Book Review: Garden State by Corinne Silva
It was above all the title that attracted me to this tome: Garden State. For reasons unbeknownst to me my mind associated it with Florida (quite wrongly, this is the Sunshine State) and South Africa (because of the Garden Route) yet since I wasn’t too sure I googled it and learned that New Jersey was called the Garden State. Well, Corinne Silva’s book is not about New Jersey but about gardens in Israel and in the Occupied Palestinian Territories. Looking at her photographs (there aren’t any captions), I would have never guessed – as far as I’m concerned they could have been taken in any Southern climate.
On the other hand, a photo book (not always though) presents photos in a context. This is how Corinne Silva introduces Garden State: “Gardens are micro-landscapes, and gardening, like mapping, is a way of allocating territory. In Garden State I consider the political relationship between gardens and colonisation that has existed from the eighteenth century to the present day. Over two years, from 2011, I travelled across twenty-two Israeli settlements making photographs of public and private gardens, in order to explore the ways in which gardens and gardening may represent the Israeli State’s ongoing expansionist ambitions in the historic land of Palestine.”
Differently put, she follows a specific agenda, she wants to show what is already on her mind. And this begs the question: Does she succeed?
First things first: I do like the photographs in this book. They do appeal to me because of how Corinne Silva framed what she decided to depict. “Silva never identifies the spaces she photographs, and we see neither an entire house, nor private garden, nor a single inhabitant. So there is something unreal, half-made, and eerily municipal about the places she photographs”, writes Val Williams in her essay “In the Detail: Corinne Silva’s Garden State” which, by the way, would have been a suitable title for this book for it is details the photographer focusses on.
My experience was different; I did essentially see well-structured and thoughtful compositions, they did not strike me as unreal or half-made.
Photographs are essentially triggers. What they trigger is not always easy to say (like everything else, my unconscious is in contant flux) but when you know what the photographer wants you to see chances are – provided, you are willing and open to see the photographer’s declared intention – you may see just that.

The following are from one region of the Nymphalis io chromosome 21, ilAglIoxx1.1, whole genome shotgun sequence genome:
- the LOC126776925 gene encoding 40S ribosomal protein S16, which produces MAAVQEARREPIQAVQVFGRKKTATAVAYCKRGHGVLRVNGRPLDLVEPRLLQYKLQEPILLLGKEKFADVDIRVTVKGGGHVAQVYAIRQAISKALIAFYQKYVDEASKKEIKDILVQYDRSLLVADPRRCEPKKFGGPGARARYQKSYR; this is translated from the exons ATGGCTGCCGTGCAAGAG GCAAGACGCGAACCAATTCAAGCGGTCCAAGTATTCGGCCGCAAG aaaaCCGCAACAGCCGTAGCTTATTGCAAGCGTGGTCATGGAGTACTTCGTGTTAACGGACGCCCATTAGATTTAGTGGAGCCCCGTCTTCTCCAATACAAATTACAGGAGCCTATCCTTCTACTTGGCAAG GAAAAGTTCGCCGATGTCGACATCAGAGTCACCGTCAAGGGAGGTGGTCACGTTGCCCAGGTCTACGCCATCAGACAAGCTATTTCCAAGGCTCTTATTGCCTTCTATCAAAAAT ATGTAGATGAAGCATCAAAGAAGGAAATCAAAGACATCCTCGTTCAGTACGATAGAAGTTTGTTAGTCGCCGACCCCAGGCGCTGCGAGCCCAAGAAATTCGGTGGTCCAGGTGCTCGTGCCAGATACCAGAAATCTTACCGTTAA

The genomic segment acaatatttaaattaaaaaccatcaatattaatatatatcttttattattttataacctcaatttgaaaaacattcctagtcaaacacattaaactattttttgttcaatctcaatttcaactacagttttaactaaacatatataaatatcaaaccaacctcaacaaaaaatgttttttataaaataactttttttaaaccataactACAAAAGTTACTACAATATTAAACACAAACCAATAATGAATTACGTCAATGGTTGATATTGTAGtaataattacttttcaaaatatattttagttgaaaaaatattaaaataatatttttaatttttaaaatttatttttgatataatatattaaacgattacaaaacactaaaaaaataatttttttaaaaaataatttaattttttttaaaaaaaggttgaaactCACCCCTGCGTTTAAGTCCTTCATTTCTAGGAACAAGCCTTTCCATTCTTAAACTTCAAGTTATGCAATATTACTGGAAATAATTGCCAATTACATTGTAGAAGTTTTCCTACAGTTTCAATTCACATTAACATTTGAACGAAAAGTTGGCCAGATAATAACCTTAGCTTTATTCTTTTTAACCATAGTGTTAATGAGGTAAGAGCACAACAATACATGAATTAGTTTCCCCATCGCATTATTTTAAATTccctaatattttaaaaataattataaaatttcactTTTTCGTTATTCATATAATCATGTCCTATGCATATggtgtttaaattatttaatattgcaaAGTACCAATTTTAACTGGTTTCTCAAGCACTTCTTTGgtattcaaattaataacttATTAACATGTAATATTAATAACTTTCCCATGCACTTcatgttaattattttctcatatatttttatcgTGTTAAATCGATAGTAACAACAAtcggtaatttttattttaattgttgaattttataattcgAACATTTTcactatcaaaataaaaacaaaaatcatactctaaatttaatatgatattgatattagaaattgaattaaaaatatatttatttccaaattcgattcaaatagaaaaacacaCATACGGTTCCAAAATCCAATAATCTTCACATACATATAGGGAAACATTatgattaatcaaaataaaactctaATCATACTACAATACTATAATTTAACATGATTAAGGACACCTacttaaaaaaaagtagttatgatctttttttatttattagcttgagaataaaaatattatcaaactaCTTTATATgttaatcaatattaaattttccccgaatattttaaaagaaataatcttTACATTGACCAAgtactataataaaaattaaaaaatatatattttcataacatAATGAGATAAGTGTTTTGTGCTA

From the conversation between Corinne Silva and Eyal Weizman I learned that Garden State was inspired by China Mieville’s noir novel The City and the City. “The premise of the novel is two parellel cities that are layered on top of each other but are socially segregated. So they occupy the same geographical space, but the citizens of one city are forbidden to acknowledge those of the other, they have to sensorially tune them out. What I do in Garden State is to explore one layer, a layer of plants and soil, laid on top of another landscape. You have to imagine what was underneath, and what is still there now, beyond the frame and the image.”
Following her suggestions a most fascinating world opens up in my mind. Yet as much as I’m intrigued by what I’m plunging into, I also wonder whether this is more to do with Silva’s words or with her photographs.
“I’m interested what this particular layer does and what it signifies. And as well as acknowledging the past, I want to consider potential future transformation of this territory. How might the plants perform and adapt without human care, without water? Would they survive? How might they re-colonise land that is emptied of humans?”, Corinne Silva asks and wonders “about the possibilities of ‘undoing’ these places, how do plants play a role in that?” Eyal responds: “I think there’s something that we can learn from plant life; borders are much more permeable to plant types than they are to people. To a certain extent, the idea that whatever Palestinians are cultivating is native to the land, and whatever Israelis are cultivating is imported, is wrong. It’s much more complicated than that. Plants always travelled.”
I think it’s great how photographs can direct one’s attention and make such thoughtful ponderings possible.
PS: A Taxonomy of Colonising Plants by Sabina Knees with illustrations by Gülnur Ekşi completes this nicely done tome. Wonderful!
by Corinne Silva
Published in the UK in 2016 by Ffotogallery Wales Limited and The Mosaic Rooms, A.M. Qattan Foundation
More about the book or to purchase it: mosaicrooms.org/product/garden-state/
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